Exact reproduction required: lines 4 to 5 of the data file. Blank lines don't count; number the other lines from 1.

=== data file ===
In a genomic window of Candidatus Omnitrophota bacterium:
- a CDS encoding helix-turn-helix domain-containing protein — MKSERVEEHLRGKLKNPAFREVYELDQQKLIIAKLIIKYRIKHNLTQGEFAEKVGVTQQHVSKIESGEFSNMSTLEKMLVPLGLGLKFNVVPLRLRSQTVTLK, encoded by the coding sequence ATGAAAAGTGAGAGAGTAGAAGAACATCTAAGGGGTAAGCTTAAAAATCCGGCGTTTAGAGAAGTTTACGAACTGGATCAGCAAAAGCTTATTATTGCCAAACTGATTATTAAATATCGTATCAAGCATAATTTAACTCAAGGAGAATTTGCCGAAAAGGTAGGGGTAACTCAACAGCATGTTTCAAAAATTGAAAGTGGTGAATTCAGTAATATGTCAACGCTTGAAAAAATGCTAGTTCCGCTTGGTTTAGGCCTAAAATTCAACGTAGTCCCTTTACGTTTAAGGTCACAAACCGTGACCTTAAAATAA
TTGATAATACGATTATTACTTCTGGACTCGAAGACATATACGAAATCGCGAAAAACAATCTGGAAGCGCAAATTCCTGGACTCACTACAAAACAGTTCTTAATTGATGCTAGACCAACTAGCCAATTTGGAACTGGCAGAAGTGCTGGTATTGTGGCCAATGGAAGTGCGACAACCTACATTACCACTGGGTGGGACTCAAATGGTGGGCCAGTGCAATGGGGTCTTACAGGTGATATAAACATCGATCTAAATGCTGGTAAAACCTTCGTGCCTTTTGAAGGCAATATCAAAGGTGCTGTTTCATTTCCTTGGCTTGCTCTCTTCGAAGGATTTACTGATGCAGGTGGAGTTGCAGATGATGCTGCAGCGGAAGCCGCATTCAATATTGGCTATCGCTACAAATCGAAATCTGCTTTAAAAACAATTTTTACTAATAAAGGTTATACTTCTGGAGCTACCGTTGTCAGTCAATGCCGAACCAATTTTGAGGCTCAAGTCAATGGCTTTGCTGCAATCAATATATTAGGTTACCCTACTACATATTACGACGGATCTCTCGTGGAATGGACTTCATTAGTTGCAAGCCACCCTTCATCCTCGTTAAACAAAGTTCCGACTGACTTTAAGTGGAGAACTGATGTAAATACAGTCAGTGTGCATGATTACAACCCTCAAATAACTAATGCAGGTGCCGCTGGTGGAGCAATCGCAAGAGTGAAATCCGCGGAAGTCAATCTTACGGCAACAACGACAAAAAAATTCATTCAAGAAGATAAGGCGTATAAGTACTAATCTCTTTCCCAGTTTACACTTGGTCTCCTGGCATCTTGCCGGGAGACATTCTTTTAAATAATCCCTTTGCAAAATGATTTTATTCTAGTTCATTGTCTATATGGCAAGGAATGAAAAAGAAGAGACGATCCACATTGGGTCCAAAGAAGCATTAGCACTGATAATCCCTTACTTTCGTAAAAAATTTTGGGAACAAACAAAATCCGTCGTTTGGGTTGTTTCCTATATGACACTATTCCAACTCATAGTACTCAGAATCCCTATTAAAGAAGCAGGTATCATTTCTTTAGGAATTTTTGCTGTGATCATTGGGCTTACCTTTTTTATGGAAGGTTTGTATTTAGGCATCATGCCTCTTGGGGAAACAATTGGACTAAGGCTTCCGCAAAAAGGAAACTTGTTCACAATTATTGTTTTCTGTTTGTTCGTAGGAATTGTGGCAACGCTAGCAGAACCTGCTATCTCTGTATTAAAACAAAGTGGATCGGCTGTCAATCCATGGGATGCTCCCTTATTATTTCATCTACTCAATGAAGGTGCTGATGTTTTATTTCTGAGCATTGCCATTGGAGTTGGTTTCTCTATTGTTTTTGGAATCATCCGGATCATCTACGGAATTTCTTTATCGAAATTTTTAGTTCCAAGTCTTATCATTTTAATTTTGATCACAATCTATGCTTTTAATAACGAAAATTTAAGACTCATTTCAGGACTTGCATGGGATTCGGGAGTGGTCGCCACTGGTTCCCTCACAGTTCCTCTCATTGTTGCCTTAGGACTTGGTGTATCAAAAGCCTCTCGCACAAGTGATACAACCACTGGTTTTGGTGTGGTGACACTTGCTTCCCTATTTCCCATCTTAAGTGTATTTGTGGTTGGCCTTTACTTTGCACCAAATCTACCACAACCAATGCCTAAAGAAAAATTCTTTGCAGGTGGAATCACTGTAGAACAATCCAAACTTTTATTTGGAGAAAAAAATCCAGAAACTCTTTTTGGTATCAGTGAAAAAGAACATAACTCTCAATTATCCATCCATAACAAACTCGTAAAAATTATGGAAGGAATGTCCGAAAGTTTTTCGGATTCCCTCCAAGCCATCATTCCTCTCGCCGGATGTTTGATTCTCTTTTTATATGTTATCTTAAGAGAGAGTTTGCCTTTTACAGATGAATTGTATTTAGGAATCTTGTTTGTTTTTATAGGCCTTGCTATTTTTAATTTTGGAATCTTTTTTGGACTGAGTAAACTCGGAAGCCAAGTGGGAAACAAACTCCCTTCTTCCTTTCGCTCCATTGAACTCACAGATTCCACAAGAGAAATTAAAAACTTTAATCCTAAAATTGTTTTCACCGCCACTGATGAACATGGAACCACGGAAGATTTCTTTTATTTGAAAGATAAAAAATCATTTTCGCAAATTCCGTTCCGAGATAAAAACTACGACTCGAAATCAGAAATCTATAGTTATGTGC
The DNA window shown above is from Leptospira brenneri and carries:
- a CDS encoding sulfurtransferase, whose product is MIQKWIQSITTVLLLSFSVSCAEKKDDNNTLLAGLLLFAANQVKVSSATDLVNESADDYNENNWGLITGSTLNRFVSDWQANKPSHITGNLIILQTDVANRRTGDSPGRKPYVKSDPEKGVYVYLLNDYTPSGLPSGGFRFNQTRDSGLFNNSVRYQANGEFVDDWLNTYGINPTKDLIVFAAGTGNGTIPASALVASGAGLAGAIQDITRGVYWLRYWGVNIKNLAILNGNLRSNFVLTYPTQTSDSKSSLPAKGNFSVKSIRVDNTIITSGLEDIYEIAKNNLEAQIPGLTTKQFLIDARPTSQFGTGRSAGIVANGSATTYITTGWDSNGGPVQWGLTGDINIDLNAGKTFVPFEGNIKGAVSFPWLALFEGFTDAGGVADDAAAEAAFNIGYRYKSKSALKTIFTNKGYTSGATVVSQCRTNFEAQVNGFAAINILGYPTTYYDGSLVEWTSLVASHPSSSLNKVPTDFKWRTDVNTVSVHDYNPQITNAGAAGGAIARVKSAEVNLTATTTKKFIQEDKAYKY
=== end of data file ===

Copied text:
The DNA window shown above is from Leptospira brenneri and carries:
- a CDS encoding sulfurtransferase, whose product is MIQKWIQSITTVLLLSFSVSCAEKKDDNNTLLAGLLLFAANQVKVSSATDLVNESADDYNENNWGLITGSTLNRFVSDWQANKPSHITGNLIILQTDVANRRTGDSPGRKPYVKSDPEKGVYVYLLNDYTPSGLPSGGFRFNQTRDSGLFNNSVRYQANGEFVDDWLNTYGINPTKDLIVFAAGTGNGTIPASALVASGAGLAGAIQDITRGVYWLRYWGVNIKNLAILNGNLRSNFVLTYPTQTSDSKSSLPAKGNFSVKSIRVDNTIITSGLEDIYEIAKNNLEAQIPGLTTKQFLIDARPTSQFGTGRSAGIVANGSATTYITTGWDSNGGPVQWGLTGDINIDLNAGKTFVPFEGNIKGAVSFPWLALFEGFTDAGGVADDAAAEAAFNIGYRYKSKSALKTIFTNKGYTSGATVVSQCRTNFEAQVNGFAAINILGYPTTYYDGSLVEWTSLVASHPSSSLNKVPTDFKWRTDVNTVSVHDYNPQITNAGAAGGAIARVKSAEVNLTATTTKKFIQEDKAYKY